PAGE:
He shares his points in an article entitled “12 Dos and Don’ts for Butting Heads Successfully.” While I’m not going to just print the list verbatim, I am going to highlight some of the more salient points. There are also some comments to the article you may want to read.

Here are five of his don’ts I want to focus on:

Don’t talk over things with affirming friends who take your side rather than exploring issues. – Basically, don’t build yourself up off the opinion of “yes men” (or women). Conflicts aren’t resolved successfully when the only view you entertain is your own.

Don’t forget the big picture. You may become so focused that you forget the impact of your suggestions on others. – It’s the age-old saying: don’t sweat the small stuff. Small thinkers have small careers. Big thinkers who can see the big picture are more successful.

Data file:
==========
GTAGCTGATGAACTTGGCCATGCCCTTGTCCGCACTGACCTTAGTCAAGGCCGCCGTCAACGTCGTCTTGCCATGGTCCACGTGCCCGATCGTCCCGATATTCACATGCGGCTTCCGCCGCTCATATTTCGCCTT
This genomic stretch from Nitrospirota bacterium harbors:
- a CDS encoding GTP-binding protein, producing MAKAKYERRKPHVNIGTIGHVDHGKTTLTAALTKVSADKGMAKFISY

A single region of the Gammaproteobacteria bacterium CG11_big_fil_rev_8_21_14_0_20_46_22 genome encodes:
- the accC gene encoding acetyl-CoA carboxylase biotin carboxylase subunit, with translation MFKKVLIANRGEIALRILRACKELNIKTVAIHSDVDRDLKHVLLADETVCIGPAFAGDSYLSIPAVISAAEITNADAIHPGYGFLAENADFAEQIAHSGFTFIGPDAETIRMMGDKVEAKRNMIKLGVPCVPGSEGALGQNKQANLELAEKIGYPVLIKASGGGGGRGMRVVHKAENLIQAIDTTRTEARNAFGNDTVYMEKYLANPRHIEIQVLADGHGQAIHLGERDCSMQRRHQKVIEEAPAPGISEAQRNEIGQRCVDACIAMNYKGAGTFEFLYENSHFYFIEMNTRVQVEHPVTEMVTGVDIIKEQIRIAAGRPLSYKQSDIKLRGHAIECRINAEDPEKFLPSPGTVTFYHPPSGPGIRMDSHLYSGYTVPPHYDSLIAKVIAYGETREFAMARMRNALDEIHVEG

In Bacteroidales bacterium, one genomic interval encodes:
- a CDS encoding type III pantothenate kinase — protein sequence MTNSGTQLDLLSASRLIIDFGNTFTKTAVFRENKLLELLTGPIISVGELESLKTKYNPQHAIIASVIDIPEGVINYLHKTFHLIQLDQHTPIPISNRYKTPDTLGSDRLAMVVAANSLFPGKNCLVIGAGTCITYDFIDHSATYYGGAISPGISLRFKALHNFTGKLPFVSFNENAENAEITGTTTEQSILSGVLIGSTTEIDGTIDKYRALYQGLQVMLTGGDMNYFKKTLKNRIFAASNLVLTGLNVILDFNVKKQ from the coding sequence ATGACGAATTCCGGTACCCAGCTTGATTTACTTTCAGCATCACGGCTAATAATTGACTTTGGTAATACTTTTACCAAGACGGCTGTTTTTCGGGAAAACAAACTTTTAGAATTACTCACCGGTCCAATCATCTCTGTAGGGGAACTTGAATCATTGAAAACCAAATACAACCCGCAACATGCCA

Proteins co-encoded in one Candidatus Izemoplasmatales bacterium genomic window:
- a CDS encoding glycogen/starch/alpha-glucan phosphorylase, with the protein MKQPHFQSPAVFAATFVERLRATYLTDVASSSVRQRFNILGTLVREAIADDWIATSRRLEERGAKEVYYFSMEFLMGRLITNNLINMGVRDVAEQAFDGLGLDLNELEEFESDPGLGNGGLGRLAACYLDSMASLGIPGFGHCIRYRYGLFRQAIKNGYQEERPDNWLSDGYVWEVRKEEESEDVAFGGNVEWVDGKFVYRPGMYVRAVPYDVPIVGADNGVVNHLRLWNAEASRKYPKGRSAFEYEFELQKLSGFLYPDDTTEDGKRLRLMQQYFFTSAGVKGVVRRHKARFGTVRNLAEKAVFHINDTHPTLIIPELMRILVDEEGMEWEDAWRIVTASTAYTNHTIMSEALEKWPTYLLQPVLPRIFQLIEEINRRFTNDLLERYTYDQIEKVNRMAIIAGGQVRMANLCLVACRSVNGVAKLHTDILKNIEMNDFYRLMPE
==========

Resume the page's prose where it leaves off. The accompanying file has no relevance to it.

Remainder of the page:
Don’t use, “You,” aggressively. Ask, don’t tell people what they think. – It personalizes a disagreement too much when the focus is on a particular person. You may not think that’s the case but overusing the pronoun “you” conveys that point. Asking people for input sets up a cooperative environment.

Don’t sit at conference tables or in offices. Relaxed atmospheres lower barriers. – Grab a cup of coffee is the simple solution. Even heading outside to breathe in some fresh air can work wonders. Step outside your zone of confrontation and meet on neutral ground.

Don’t overreact. Choose the emotional middle. – As the parent of young children, what comes to mind is this: use your inside voice. Another point that works with children – and will work with adults – is the statement, “You’re not that kind of child.” It means, is this the way you want to be perceived? It actually works on quieting down my girls. Ask yourself that question mentally when you start to boil over.

Here are five of his dos worthing following up on:

Define issues, problems, and challenges. It’s a waste of time to talk around what’s important. – Basically you have to cut to the chase. It’s difficult to do this in corporate environments at times, you think, but it ultimately garners respect when done well.